e.e. cummings changed the way I write. You are allowed to do that? I thought. It was my first time seeing a rule breaking writer. He wrote everything in lower case letters. Being a bit of a rule breaker myself, I loved him instantly.
“let’s live suddenly without thinking…” e e cummings
I started writing when I was nine years old as I described to you before (click here to read) and had steadily been taking in the knowledge of my teachers. Paragraphs, spelling, diagraming sentences, proper pronouns and tense. I spent my time at the park on the weekends feeding the squirrels and writing poetry. I never had a tremendous amount of friends so I had plenty of time to write and dream and befriend the squirrels. I was able to take the ABAC format of a poem and discard it. Some poems all rhymed, some not at all. Wisps of thoughts and dreams, and especially symbolism, which is my favorite literary tool, came to life on paper. I used symbolism heavily in the poem I wrote for yesterday’s blog post. A direct parallel.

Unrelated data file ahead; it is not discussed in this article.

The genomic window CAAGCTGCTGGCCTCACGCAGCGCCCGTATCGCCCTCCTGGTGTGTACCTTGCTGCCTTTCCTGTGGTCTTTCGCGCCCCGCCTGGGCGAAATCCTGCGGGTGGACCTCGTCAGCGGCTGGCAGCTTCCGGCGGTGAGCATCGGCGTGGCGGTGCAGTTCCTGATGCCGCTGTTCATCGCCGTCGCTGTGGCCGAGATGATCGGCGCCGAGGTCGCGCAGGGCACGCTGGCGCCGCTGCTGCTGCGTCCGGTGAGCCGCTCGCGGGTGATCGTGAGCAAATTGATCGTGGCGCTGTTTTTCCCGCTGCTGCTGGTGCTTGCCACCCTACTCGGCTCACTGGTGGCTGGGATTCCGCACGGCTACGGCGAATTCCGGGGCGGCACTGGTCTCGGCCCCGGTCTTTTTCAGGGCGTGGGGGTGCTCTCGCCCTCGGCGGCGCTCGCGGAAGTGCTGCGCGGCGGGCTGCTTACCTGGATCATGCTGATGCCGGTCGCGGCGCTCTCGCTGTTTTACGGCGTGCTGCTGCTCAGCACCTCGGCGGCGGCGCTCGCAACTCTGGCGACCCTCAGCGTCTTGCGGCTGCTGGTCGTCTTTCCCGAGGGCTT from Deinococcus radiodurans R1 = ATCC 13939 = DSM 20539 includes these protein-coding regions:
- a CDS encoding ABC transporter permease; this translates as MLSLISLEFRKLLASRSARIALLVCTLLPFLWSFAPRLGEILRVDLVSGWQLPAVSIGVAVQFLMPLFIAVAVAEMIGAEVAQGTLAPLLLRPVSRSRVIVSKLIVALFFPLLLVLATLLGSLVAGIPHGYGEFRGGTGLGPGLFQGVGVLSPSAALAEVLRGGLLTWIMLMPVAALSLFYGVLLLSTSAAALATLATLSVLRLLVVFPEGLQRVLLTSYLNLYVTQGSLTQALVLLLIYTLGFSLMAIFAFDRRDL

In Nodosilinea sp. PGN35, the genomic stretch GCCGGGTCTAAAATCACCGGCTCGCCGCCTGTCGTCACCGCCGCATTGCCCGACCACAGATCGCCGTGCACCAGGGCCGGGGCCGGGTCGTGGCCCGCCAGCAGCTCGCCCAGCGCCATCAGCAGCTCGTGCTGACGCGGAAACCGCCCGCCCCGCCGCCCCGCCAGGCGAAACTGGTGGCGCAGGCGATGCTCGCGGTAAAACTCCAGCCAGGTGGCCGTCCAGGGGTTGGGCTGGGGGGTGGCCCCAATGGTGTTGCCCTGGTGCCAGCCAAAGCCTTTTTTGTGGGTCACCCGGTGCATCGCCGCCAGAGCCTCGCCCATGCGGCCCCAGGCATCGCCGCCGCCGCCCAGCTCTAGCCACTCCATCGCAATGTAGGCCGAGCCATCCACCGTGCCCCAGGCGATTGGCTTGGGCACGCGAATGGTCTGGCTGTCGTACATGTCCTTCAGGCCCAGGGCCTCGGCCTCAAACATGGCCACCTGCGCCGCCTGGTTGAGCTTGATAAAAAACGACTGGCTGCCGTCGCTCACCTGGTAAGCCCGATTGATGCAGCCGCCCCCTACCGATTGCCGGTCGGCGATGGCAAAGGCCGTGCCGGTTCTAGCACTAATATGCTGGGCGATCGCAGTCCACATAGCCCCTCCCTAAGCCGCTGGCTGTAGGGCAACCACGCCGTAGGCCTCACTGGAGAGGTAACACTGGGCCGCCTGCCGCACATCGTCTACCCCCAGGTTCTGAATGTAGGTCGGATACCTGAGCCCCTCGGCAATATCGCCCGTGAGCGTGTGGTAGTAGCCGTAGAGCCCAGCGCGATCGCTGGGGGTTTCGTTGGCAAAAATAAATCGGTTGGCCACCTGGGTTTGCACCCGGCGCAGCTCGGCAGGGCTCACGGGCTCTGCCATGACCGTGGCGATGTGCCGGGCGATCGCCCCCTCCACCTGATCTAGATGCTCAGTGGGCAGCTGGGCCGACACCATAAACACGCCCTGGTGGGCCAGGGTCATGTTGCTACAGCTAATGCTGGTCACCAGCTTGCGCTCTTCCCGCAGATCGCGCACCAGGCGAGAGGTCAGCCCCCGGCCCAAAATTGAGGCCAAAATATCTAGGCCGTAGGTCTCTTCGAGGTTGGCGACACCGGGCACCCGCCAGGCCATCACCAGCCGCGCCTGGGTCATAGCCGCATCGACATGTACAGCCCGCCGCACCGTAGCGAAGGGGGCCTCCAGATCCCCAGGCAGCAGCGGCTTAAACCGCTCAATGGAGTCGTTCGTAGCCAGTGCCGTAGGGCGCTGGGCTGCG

Later in high school I learned I could get away with making up words and no one was the wiser. Written just right, it appeared to be a proper word and the meaning was evident so it was overlooked. Still today, in this blog you may find made up words that really ought to be real words.
Then college came later. An English major with too much imagination doesn’t do as well as one would think. You must wright like THIS. No emotional connection to one’s writing. No clichés. No….I dropped out and became a writing, teaching herbalist. After twenty years of writing, I didn’t need a professor to tell me that I was writing all wrong.
There is no wrong way to write. It is art. A few people have told me they wish they could write a blog. It is free. Do it! Writing helps to clarify our thoughts, helps us learn, helps us see things in new lights, helps us reach out to other people. Not just squirrels. Write about things you know. That is one of the best pieces of advice I received from a teacher. Mrs. Ling was ever patient with us freshmen. We learned sign language and passed notes and talked in class the entire time. But even with all the distractions, I learned a great deal on how to write successfully from her.
Don’t want to use capital letters? Fine. Don’t want to speak in proper tense, want to make up words, want to use clichés? Fine. Just write. It is one of the freest activities for the mind and spirit one can find.
In honor of this, I invite you to write a poem in the comments. We’ll call it a contest, but it is an expression. And everyone is a winner. I will create a basket of goodies from my farm as the prize for the one that speaks to me personally the most. Write away!